In German, pronominal inflection is more distinctive than noun inflection. Despite all tendencies towards syncretism, the specific exponents of the nominative case in the first and second person pronouns have been generally retained both in the standard language and in the dialects. However, in several areas, this distinction has ceased to exist and has given way to a single form for the first and second-person plural in which case is no longer marked. The present article examines forms of this kind in the transitional area between East Franconian and Northern Bavarian. We find that these forms occur when the loss of case marking in pronominal inflection is compensated for by an unambiguous indication of person in verbal inflection. The generalized form ENK(S) in the second-person plural occurs in dialects with -TS as the verbal suffix of the second-personal plural. Distinction of case in the second-person plural is retained in dialects with the verbal suffix -T, because -T is also the verbal suffix of the third-person singular and hence there are several cases in which syncretism prevails in the verbal paradigm (as in the word form mäht from the verb mähen ‘to mow’). Since -N is the verbal suffix of the first and third-person plural (as in mähen), there is no development of a generalized first person plural form in the region under investigation. These results illustrate the fundamental link between morphology and syntax.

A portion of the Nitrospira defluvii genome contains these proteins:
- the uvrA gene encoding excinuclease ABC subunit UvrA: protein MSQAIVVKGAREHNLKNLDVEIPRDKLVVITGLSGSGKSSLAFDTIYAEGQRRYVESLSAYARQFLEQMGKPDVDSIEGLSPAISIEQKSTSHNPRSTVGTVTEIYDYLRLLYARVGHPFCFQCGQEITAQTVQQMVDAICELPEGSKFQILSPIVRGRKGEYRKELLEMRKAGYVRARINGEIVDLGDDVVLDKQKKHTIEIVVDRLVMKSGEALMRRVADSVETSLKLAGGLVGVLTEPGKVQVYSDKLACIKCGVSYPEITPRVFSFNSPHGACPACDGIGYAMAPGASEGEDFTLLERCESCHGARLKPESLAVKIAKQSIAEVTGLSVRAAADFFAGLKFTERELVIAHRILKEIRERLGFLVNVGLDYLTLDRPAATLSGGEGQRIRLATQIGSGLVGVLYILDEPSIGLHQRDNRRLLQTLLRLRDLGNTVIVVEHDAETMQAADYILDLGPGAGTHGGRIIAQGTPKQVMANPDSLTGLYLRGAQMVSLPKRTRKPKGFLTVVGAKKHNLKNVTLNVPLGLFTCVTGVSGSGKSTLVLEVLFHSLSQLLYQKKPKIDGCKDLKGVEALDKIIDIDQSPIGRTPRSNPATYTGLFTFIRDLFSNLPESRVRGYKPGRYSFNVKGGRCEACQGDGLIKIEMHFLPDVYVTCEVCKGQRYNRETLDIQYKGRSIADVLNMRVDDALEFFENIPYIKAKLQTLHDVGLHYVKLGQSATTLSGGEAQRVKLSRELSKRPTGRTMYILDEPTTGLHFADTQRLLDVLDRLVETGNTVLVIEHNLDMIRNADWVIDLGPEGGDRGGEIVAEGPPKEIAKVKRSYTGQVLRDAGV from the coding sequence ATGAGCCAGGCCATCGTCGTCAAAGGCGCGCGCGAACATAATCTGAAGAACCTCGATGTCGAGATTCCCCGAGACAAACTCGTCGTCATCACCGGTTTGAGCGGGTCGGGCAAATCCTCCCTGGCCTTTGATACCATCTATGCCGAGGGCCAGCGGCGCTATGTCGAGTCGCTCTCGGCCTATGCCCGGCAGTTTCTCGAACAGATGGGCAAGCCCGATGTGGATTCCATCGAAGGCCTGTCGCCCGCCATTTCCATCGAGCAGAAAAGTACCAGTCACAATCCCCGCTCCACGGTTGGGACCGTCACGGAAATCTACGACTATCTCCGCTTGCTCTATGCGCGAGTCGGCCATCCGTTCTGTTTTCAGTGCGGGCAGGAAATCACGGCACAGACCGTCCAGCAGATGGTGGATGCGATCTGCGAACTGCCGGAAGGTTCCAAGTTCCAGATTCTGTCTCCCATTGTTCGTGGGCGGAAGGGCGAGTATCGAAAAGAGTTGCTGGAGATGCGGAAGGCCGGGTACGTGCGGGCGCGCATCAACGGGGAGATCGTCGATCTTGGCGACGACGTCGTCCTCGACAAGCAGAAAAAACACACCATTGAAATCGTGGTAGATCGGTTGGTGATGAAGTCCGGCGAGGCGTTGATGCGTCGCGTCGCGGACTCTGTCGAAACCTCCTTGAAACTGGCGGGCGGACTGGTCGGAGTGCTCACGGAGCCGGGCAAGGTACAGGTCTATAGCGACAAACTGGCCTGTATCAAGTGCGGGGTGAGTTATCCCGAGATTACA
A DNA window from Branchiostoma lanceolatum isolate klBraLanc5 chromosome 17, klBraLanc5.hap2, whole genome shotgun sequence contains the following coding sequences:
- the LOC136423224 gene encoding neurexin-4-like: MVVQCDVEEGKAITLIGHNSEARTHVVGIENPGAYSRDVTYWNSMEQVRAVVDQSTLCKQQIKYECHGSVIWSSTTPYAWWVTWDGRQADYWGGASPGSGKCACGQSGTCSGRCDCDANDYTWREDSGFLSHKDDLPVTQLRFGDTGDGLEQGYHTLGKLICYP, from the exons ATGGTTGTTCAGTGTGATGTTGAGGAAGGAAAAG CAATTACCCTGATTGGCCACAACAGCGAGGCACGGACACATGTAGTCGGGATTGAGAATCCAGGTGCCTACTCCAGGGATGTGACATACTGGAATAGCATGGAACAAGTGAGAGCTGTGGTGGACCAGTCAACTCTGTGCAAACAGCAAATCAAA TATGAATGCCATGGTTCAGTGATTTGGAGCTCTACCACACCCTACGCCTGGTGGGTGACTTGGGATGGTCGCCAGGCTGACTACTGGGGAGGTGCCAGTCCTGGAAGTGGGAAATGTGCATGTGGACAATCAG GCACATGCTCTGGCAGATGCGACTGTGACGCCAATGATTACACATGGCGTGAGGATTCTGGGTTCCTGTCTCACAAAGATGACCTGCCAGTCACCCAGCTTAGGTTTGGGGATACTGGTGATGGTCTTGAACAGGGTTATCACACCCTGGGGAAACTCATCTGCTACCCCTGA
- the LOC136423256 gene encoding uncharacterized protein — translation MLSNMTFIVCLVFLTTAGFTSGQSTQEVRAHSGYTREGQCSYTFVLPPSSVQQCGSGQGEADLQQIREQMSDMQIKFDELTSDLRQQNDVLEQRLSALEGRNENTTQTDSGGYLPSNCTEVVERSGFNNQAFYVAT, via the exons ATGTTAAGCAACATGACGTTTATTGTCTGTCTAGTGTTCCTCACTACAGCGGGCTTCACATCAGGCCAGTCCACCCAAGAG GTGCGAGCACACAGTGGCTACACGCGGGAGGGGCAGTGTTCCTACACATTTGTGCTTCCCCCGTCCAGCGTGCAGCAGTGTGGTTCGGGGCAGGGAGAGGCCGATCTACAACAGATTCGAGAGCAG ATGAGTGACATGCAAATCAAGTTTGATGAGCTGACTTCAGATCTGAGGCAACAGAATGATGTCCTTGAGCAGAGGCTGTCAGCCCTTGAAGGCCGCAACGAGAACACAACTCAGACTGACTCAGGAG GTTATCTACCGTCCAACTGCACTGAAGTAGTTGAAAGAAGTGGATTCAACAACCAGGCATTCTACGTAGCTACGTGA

|Titolo:||An der Schnittstelle von Morphologie und Syntax. Einheitsformen der Personalpronomen der 1. und 2. Person Plural im Nordbairischen|
|Data di pubblicazione:||2006|
|Appare nelle tipologie:||01.01 Articolo in Rivista|